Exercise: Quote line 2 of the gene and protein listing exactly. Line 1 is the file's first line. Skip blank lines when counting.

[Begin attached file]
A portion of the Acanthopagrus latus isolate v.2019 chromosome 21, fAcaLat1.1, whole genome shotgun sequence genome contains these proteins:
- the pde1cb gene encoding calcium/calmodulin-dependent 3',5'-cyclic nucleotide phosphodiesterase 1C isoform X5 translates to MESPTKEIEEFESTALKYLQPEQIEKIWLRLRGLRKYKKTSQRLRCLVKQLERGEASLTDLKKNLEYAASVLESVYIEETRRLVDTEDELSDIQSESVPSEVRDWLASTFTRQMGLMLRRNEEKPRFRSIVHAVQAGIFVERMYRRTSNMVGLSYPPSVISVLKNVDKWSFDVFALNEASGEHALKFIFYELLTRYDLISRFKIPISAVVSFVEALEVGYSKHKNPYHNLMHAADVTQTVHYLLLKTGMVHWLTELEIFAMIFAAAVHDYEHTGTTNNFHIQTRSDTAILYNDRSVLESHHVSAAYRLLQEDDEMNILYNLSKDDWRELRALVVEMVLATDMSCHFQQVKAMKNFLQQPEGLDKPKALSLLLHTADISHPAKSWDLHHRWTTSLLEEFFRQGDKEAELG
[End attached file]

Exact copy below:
- the pde1cb gene encoding calcium/calmodulin-dependent 3',5'-cyclic nucleotide phosphodiesterase 1C isoform X5 translates to MESPTKEIEEFESTALKYLQPEQIEKIWLRLRGLRKYKKTSQRLRCLVKQLERGEASLTDLKKNLEYAASVLESVYIEETRRLVDTEDELSDIQSESVPSEVRDWLASTFTRQMGLMLRRNEEKPRFRSIVHAVQAGIFVERMYRRTSNMVGLSYPPSVISVLKNVDKWSFDVFALNEASGEHALKFIFYELLTRYDLISRFKIPISAVVSFVEALEVGYSKHKNPYHNLMHAADVTQTVHYLLLKTGMVHWLTELEIFAMIFAAAVHDYEHTGTTNNFHIQTRSDTAILYNDRSVLESHHVSAAYRLLQEDDEMNILYNLSKDDWRELRALVVEMVLATDMSCHFQQVKAMKNFLQQPEGLDKPKALSLLLHTADISHPAKSWDLHHRWTTSLLEEFFRQGDKEAELG